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What is ganache?

Bowl o' chocolate
Ganache is a word that gets tossed around a lot in cookbooks and on dessert menus, and while it is easy to figure out that it has something to do with chocolate, what makes this particular kind of chocolate a ganache is often a little less clear. Ganache is a mixture of melted chocolate and cream that can be used as a glaze for pastries and desserts, a filling for cakes and for making chocolate truffles. The basic ratio used when making ganache is two parts chocolate (usually a semisweet/bittersweet chocolate) to one part cream. The mixture is heated just until the chocolate melts, then it can be poured directly on to the dessert you want to glaze with it. It creates a very smooth, glossy glaze with a luxurious mouthfeel, as the cream makes the chocolate much smoother than it would be on its own.

The ganache is used as a glaze while it is still warm to make it pourable, as it thickens up when cooled to room temperature. Cooled ganache is firm enough to handle, but it can be shaped and still melts on the tongue very easily. Cooled ganache is used to make classic chocolate truffles and can be used as the filling for other chocolate confections. Cooled ganache can also be whipped to a mousse-like consistency by beating it with a mixer for a few minutes until it becomes light and fluffy. This mousse-like ganache is great for filling cakes and other pastries.

Ganache recipes can vary slightly in the ratio of chocolate to cream, depending on the intended use of the ganache and the preference of the author of a particular recipe. Some recipes will even use butter in place of the cream, for a different texture to the ganache (although this is typically something I use to coat candies, not to fill chocolates). While a classic ganache is made with a bittersweet chocolate, ganache can be made with other types of chocolate, such as white chocolate and milk chocolate. Ganache is delicious on its own, but it can also be flavored to make different flavored truffle fillings.

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8 Comments
  • Cindy
    June 28, 2011

    Just made your recipe for ganache. It’s delicious and looks great on my yellow bundnt cake! Thanks for sharing.

  • Maureen
    June 28, 2011

    You left out the best reason I make ganache.

    I always get to lick the bowl. 🙂 Until they’re cooked into something ingredients don’t have calories.

  • Pattypro
    June 28, 2011

    Is there anything more divine?!

  • Stephanie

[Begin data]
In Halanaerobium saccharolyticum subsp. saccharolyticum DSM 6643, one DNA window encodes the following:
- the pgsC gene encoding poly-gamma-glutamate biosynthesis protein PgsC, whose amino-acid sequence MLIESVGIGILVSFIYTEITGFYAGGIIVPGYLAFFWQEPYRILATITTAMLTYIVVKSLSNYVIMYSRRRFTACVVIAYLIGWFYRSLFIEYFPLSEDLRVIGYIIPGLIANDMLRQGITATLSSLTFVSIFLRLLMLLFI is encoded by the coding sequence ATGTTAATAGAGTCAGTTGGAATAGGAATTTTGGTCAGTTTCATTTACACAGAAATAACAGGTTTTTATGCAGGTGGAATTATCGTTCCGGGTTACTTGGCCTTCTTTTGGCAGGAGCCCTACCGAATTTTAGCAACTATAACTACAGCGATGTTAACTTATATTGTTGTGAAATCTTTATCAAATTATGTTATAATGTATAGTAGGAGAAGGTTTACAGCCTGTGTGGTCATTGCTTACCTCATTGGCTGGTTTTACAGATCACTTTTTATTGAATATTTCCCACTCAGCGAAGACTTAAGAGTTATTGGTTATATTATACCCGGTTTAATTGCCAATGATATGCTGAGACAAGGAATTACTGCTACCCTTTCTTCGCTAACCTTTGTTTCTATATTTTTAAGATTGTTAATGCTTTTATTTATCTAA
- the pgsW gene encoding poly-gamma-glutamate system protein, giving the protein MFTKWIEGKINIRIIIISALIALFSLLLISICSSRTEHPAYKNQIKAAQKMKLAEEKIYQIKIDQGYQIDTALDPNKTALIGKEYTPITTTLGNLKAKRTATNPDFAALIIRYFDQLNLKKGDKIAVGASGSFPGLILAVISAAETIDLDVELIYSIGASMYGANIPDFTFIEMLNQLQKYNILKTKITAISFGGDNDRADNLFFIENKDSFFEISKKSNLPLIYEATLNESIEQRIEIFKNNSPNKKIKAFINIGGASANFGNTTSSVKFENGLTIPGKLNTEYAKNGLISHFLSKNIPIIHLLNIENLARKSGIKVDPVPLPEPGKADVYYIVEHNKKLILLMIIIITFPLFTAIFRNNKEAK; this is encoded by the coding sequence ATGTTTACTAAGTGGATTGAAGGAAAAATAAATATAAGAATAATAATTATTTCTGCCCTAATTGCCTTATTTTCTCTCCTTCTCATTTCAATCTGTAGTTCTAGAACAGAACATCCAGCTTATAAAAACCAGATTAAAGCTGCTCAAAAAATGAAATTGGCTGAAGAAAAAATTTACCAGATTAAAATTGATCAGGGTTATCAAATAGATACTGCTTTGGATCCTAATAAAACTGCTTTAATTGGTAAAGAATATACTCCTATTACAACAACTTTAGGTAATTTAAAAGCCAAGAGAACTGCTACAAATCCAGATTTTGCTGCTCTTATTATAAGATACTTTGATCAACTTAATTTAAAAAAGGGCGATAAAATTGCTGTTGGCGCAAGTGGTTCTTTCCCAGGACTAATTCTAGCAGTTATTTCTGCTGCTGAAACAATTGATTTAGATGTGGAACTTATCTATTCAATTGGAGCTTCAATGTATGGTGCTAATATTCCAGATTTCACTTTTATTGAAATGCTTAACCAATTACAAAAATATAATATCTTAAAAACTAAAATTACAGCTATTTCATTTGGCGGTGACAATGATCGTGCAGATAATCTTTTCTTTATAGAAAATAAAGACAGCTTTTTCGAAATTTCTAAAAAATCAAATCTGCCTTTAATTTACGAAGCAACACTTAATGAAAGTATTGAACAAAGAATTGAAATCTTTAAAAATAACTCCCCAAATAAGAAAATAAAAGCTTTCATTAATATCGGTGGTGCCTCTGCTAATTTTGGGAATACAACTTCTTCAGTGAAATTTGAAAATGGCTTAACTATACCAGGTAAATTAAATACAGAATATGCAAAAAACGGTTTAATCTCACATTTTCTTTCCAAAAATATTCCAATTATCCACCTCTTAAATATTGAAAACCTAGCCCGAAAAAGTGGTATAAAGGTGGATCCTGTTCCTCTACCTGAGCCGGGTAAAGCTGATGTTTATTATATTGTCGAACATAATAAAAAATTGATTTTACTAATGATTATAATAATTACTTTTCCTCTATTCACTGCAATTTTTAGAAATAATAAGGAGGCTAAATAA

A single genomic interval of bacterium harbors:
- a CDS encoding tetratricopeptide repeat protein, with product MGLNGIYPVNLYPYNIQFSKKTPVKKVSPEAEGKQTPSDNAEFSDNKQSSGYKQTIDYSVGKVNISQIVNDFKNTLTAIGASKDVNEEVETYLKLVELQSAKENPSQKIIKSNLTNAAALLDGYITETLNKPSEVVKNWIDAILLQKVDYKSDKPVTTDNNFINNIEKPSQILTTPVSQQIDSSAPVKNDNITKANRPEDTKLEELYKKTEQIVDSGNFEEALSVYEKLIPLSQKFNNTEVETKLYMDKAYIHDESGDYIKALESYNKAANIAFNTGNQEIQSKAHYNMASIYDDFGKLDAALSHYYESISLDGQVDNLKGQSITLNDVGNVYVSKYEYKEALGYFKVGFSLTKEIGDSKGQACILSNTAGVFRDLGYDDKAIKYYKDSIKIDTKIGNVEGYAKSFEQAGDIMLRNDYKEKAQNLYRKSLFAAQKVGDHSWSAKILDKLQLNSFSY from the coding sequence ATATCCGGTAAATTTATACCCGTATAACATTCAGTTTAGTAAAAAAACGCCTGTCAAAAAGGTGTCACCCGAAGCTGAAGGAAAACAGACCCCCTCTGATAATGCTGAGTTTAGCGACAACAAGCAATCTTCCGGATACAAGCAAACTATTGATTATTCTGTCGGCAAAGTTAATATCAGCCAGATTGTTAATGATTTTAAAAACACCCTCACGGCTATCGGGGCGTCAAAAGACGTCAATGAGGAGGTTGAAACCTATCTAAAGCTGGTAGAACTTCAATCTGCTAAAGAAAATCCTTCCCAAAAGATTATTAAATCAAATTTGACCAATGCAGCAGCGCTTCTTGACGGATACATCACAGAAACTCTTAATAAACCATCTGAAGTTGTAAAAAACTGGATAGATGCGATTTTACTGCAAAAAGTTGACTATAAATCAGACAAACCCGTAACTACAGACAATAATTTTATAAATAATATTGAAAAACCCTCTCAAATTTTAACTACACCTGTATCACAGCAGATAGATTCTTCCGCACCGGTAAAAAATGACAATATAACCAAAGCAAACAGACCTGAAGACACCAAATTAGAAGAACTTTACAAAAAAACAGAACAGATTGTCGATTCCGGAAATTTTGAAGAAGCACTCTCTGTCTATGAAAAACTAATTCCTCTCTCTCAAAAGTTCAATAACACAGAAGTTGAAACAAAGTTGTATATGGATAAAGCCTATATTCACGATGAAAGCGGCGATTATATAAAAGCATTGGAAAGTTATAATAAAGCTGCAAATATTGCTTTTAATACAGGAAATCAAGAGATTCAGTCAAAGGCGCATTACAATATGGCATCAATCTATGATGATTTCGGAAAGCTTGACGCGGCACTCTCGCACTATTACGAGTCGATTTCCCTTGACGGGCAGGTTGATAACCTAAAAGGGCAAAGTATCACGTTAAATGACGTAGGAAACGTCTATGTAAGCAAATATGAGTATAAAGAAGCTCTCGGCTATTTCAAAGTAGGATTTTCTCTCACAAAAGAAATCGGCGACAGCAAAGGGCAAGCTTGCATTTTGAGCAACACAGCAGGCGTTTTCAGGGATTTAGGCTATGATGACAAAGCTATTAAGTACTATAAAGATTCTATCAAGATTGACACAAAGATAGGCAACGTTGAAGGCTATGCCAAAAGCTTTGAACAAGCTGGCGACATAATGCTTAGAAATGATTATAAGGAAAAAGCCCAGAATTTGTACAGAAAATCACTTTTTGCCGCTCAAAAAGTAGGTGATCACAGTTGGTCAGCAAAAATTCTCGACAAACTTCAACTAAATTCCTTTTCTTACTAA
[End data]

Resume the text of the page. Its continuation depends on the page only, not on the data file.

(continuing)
June 28, 2011

    Nicole, is it possible to make ganache with half & half? I don’t always have cream handy, but half and half is like a must in my fridge, and I was wondering if that would work in a pinch.

  • Nicole
    June 28, 2011

    Stephanie – Half and half will work in a pinch, but you will need less of it and more chocolate because it is thinner than cream. Cream will always give you the best result, but if you’re making only a small batch (say, to do a quick glaze on a bundt cake), you can make it work with half and half. Butter will substitute for the cream in this case, too. But if you’re doing a big batch, I say it is worth going for the cream!

    I hope that helps!

  • Barbara Platt
    August 6, 2011

    Nicole, I’d like to use your ganache recipe to frost cookies. Will it set up hard enough that the cookies can be stacked on top of one another?

  • Nicole
    August 6, 2011

    Barbara – It will set up to be firm, but not hard (and if it is warm out, it will definitely be soft!). You can frost cookies with the ganache while it is still slightly warm and allow them to set up further at room temperature. When you stack them, they shouldn’t stick together (again, unless it is hot out), but the ganache will probably not stay smooth with the weight of another cookie on top. I’d recommend storing your cookies in a single layer.

    Alternatively, you can use the ganache as a filling and sandwich your cookies, which will make them very easy to store and serve!

  • Kellie
    May 23, 2013

    I am trying to make the ganache filling…like for a smores pie or chocolate cream pie…this doenst seem right…do you have any suggestions?

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